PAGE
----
The reality of markets is not just universal abstraction, but this mutual determination of the abstract and the concrete. If you have some money, there is almost no limit to what you can do with it, but, as soon as you buy something, the act of payment lends concrete finality to your choice. Money’s significance thus lies in the synthesis it promotes of impersonal abstraction and personal meaning, objectification and subjectivity, analytical reason and synthetic narrative. Its social power comes from the fluency of its mediation between infinite potential and finite determination. To turn our backs on markets and money in the name of collective as opposed to individual interests reproduces by negation the bourgeois separation of self and society. It is not enough, as most sociologists and anthropologists of money do, to emphasize the controls that people already impose on money and exchange as part of their personal practice. That is the everyday world as most of us know it. We also need ways of reaching the parts of the macro-economy that we don’t know, if we wish to avert the ruin they could bring down on us all. Perhaps this was what Simmel  had in mind when he said that money is the concrete symbol of our human potential to make universal society.
The two great means of communication are language and money [Hart 2000]. Anthropologists have paid much attention to the first, which divides us more than it brings us together, but not to money whose potential for universal communication is more reliable, in addition to its well-advertised ability to symbolize and even generate differences between us. We cannot afford to neglect money’s potential for universal connection, choosing rather to demonize it as the source of our vulnerability to those who have a lot more of it. It is high time for us to return to a more inclusive philosophical tradition of anthropology, building on Kant’s example, but also on the neo-Kantianism of Durkheim, Mauss and Simmel in the early twentieth century . I have been driven to this conclusion by studying money as the most tangible manifestation of the new human universal that is our shared occupation of the planet.
Mauss and Polanyi
Do anthropologists have something to say about all this? It would help if we could bring the distributive consequences of finance down to a concrete level. Our readers might then be able to engage with money not as a superhuman force with devastating effects, but as the outcome of ideas and institutions that can and should be changed by human action. Kula objects [Malinowski 1922] have magical power for those who exchange them, but anthropologists have shown their social logic and instrumentality. We have always invented concepts to describe and explain social processes quite different from those familiar at home. The current crisis presents us with a compelling reason to do so again, this time in a global context. When others may be losing their heads, there are rich precedents in the anthropological literature for where to start.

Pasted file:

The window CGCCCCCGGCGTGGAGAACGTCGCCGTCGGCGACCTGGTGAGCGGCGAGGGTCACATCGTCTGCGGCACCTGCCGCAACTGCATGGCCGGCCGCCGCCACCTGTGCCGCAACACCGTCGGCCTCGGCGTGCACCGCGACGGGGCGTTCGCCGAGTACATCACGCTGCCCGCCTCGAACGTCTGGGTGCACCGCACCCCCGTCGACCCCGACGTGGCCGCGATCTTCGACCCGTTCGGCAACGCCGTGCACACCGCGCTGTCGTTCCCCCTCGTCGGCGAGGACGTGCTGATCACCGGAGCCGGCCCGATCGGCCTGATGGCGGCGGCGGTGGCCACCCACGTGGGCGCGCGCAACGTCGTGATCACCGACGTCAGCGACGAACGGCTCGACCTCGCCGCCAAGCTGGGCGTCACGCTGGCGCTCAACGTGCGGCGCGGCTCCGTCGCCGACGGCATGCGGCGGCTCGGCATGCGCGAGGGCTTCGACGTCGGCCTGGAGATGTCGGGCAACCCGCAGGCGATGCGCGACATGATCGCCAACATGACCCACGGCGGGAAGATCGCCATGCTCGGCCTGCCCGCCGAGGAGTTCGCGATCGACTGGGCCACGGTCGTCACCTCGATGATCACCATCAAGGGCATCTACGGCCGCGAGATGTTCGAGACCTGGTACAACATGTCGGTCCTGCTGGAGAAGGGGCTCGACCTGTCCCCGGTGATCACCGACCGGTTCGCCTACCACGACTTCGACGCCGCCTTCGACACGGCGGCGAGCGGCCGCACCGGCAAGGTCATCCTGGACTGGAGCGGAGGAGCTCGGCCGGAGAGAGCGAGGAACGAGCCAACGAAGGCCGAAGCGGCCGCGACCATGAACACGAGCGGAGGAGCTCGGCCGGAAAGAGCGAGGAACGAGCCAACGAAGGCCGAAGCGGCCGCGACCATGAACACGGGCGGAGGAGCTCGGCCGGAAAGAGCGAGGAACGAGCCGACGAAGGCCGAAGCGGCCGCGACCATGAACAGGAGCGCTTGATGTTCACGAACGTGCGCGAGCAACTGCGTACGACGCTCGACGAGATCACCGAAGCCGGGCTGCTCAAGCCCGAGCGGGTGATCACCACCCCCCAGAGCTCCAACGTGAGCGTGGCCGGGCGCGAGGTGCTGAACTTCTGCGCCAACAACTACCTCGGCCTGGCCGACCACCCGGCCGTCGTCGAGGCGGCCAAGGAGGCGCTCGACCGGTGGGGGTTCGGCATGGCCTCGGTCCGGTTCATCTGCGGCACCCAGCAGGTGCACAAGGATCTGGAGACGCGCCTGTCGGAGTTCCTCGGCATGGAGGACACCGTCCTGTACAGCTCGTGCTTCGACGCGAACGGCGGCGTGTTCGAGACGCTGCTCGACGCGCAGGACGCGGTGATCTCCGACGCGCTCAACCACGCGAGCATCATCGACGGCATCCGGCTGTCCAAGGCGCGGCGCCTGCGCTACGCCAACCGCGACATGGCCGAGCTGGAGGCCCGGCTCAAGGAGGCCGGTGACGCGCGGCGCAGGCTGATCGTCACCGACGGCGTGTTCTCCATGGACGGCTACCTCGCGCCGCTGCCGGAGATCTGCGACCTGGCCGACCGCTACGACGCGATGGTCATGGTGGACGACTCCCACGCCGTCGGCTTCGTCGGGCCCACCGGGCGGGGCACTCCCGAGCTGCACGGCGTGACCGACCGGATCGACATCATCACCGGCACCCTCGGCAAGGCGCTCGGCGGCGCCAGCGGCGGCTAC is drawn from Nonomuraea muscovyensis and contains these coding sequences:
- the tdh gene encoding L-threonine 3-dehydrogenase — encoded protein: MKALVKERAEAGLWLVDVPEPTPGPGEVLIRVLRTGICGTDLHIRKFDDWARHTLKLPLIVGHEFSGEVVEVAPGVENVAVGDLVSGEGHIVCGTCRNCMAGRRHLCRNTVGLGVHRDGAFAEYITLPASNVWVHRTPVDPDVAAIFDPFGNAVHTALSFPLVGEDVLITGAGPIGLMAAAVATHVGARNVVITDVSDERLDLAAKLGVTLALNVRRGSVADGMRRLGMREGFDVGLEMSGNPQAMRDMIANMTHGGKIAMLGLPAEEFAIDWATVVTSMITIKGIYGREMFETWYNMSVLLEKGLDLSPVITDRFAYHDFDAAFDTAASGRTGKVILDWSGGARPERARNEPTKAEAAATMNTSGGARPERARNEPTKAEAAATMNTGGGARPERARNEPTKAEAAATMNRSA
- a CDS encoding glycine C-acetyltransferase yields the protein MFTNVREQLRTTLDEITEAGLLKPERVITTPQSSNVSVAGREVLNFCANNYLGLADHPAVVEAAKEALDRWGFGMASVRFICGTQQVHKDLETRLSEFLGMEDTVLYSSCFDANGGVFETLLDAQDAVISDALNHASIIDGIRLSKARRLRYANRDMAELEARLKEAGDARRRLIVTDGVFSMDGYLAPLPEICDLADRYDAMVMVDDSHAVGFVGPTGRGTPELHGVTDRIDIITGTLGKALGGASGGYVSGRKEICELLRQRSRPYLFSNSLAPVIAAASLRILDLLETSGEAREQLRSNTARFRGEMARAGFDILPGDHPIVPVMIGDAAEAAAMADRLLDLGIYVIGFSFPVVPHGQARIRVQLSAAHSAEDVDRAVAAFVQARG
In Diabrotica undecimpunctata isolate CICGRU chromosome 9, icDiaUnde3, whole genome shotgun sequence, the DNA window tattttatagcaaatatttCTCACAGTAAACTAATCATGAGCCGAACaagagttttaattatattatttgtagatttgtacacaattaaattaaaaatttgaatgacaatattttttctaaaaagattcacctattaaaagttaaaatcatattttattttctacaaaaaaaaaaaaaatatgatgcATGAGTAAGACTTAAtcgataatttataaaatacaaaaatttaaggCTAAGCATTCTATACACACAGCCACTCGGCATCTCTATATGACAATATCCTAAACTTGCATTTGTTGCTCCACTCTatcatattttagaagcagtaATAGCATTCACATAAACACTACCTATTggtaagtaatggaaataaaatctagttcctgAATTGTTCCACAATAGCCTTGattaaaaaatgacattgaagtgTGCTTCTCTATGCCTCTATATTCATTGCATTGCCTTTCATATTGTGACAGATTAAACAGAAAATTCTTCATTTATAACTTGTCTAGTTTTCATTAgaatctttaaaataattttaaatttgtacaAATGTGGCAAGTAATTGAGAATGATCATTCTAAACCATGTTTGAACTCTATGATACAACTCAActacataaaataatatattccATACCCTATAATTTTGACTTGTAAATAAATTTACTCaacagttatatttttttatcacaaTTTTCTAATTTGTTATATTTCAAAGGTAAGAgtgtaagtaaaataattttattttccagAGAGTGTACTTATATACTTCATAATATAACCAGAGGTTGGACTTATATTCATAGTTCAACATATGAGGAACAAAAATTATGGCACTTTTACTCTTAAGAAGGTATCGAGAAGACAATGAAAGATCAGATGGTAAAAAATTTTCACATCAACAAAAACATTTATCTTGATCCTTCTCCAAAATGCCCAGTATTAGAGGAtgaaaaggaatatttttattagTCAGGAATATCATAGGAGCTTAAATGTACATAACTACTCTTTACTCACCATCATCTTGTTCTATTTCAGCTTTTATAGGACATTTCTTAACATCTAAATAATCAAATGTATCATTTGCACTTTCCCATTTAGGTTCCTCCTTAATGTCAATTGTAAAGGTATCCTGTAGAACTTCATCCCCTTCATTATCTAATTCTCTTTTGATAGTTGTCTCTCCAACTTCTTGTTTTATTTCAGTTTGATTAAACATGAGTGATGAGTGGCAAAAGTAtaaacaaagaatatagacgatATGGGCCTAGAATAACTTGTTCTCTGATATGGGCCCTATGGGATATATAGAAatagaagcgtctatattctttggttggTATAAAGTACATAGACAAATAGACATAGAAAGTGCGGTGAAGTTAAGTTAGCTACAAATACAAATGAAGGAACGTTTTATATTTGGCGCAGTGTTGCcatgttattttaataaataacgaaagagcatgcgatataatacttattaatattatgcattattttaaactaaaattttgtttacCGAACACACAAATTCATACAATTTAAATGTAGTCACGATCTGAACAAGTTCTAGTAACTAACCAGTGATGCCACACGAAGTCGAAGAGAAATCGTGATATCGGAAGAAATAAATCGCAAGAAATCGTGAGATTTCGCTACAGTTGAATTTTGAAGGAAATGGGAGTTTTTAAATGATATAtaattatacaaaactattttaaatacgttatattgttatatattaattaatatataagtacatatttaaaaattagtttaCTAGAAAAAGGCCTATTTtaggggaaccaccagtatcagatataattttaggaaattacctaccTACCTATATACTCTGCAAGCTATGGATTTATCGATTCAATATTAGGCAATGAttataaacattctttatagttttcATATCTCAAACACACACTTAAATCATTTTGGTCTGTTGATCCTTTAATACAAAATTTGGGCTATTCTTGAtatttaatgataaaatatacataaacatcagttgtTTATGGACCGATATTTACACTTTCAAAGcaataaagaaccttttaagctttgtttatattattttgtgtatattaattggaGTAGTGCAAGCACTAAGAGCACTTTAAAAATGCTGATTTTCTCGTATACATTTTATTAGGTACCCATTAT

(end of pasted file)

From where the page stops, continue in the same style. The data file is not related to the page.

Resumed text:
We can do no better than to renew our engagement with the writings of Marcel Mauss and Karl Polanyi. The ideas of these foundational writers in economic anthropology have been sliced and diced – like mortgage debt – to serve different purposes over the years, but their perspectives on political economy can help us to make sense of the current situation and to recommend a path forward beyond market fundamentalism. Mauss’s reflections on money and exchange in The Gift  have often been misunderstood. Probably his essay’s title and later academic discourse have obscured his concern there to use unconventional money forms to illuminate some potentially dangerous aspects of money forms based on capitalist corporations and the welfare state. Mauss was a cooperative socialist in the British tradition of the Rochdale Pioneers, Keir Hardie and the Webbs. He was a tremendous Anglophile and spent the war on the front line as a translator for British and Australian troops. He also kept a close eye on the cooperative movement in Switzerland and Germany. He lost part of his inheritance financing a cooperative bakery in Paris. But his metier was as a political journalist. His political writings [Mauss 1997] run to 700 pages, about two-thirds of them written in 1920-25, the period when he wrote The Gift. He was anti-capitalist, but not anti-market. He was pleased that his uncle’s idea of an organic division of labour was extended to international economy after the war. He also tried his hand at financial journalism, notably in the context of the exchange rate crisis of 1922-4.
In analyzing practices such as the kula ring or potlatch, Mauss pointed to how monetary means were a crucial constituent of the social order. The social distinctions allocating rights to engage in different exchange institutions organized the monetary media and were organized by them in turn. Malinowski  showed that not everyone had the right to engage in the kula ring; and this had particular implications for social rules and hierarchies. The imagined ‘force’ of the monetary ‘objects’ also defined the multiple but limited possibilities of the participants. If the ‘gift’ implied disinterest, it was in fact a site of sometimes violent power struggles. These helped to define, reproduce or transform the social order and even the boundaries of particular groups. Mauss observed, on the basis of these reflections, that in contemporary capitalism the wealthy classes acted increasingly as if they did not belong to a social order that made redistributive obligation a condition of their hierarchical privilege. Their amnesia when it came to the ‘gift’ was not just a function of power, but of an accumulation of power that considered itself to be socially unbounded. As a result, heightened strife put the social order itself at risk.